Sir John Kerr served as Australia's Governor-General from July 1974 to December 1977. He was appointed by Prime Minister Gough Whitlam and ironically, after less than a year in the job, he made the controversial decision to dismiss Gough Whitlam as Prime Minister.
In the year that followed his appointment, the government endured one of its hardest times. In August 1975, Labor Treasurer Hayden, brought down the government's budget for 1975-76 and as always, there were a number of bills attached called appropriation bills. These appropriation bills had to be passed by both houses of parliament in order to give the government the money(or supply) they needed to run the country.
On 16th October 1975, the Senate, controlled by the Liberal Country Party, deferred(delayed) the appropriation bills, neither passing nor rejecting them. The Senate hoped that by blocking supply, it would force the government to call an election as they began to run out of money.
The Liberals were convinced they would win the election against the increasingly unpopular Whitlam government.
The Senate's refusal to pass Supply bills, at first, was a political issue, but now became a constitutional one, creating the most serious constitutional crisis in Australia's history. Whitlam refused to call an election, and Fraser refused to pass the Supply bills. There was a budget deadlock, as neither party backed down.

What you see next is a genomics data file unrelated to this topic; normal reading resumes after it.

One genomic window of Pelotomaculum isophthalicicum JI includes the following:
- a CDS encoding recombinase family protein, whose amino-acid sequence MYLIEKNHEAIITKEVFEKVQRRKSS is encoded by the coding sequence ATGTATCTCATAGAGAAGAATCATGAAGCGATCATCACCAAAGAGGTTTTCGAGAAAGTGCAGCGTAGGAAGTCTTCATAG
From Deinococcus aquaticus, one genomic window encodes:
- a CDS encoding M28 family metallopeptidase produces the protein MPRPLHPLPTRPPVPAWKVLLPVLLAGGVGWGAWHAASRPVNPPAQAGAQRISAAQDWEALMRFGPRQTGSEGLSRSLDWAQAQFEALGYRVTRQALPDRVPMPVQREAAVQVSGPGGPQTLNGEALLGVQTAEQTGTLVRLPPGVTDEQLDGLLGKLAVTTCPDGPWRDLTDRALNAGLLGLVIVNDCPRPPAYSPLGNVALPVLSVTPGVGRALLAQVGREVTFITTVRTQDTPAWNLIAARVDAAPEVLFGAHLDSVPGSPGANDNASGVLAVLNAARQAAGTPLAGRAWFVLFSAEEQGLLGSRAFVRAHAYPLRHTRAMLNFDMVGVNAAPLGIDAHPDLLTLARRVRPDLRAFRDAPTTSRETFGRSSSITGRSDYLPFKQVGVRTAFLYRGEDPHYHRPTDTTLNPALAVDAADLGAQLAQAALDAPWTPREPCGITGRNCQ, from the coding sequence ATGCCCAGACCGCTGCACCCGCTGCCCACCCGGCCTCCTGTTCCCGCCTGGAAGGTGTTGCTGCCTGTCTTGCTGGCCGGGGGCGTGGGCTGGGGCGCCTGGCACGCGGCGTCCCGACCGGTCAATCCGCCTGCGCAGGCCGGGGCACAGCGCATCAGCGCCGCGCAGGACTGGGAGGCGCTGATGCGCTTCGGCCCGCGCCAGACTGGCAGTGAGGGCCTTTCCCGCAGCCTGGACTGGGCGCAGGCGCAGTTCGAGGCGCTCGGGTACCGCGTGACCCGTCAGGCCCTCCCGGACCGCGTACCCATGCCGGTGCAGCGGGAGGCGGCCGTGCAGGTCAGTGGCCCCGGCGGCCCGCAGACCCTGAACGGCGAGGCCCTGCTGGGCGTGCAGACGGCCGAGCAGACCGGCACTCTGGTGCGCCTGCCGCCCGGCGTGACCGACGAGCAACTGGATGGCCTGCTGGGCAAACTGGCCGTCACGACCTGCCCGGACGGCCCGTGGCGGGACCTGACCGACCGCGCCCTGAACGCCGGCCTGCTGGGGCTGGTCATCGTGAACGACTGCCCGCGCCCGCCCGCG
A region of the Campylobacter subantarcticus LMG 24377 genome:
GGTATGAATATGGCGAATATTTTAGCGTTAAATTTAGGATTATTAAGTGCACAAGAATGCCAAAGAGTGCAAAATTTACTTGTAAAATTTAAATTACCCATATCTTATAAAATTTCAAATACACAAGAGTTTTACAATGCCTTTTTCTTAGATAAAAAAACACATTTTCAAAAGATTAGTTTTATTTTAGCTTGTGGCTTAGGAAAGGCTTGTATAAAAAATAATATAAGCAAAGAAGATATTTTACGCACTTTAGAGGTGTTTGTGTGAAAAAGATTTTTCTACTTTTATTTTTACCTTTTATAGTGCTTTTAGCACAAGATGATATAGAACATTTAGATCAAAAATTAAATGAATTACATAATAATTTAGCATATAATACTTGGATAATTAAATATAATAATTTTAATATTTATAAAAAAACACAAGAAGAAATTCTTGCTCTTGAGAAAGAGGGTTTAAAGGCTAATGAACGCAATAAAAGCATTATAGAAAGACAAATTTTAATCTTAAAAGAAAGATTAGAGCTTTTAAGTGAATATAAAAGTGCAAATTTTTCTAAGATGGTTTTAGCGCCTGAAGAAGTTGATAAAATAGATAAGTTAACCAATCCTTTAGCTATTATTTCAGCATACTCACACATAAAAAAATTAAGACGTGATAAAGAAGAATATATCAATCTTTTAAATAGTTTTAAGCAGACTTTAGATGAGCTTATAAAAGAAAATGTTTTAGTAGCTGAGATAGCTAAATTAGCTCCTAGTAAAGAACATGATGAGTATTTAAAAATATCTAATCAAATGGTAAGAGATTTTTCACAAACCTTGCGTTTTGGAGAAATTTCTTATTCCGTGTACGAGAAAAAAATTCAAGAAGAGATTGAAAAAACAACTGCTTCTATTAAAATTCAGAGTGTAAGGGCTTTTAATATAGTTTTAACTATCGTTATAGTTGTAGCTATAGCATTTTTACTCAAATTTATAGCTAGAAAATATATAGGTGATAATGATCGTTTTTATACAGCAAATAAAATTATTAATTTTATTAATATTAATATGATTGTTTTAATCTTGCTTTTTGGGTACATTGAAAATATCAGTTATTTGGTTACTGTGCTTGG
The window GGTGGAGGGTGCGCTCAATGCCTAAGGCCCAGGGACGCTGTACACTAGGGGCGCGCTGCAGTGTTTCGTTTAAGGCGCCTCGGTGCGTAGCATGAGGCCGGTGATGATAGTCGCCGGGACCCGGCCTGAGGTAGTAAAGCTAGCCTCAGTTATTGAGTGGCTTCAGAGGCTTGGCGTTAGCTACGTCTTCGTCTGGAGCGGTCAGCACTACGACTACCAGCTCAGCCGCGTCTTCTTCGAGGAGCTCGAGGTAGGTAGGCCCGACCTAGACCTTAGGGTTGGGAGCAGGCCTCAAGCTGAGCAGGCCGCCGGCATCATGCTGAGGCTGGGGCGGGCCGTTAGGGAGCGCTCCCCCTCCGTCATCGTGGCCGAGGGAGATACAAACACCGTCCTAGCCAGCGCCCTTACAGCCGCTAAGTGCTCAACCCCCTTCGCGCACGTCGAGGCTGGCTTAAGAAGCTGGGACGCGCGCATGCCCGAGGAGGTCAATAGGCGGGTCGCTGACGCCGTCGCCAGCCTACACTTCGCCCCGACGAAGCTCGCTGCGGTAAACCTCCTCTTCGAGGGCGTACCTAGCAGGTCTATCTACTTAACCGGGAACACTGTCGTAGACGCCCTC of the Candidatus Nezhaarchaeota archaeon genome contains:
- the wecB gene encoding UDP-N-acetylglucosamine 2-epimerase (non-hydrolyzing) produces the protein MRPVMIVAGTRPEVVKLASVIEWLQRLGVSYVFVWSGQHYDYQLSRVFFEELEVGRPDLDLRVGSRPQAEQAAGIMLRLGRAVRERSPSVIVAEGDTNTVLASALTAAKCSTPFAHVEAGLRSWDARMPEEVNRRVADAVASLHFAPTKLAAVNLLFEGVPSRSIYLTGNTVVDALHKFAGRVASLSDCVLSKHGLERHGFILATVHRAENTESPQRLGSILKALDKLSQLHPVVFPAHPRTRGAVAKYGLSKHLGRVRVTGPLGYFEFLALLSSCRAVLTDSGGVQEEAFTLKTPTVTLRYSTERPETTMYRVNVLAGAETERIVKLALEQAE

It is the job of the Governor General to find a solution when a constitutional crisis occurs. Sir John Kerr, discussed the issue with both Whitlam and Fraser(Opposition leader) but couldn't come to a solution. He sought advice from Sir Garfield Barwick, Chief justice of High Court and ex Liberal member, who told him he had the power to dismiss a government that could not secure Supply. He was highly criticised for this consultation as he...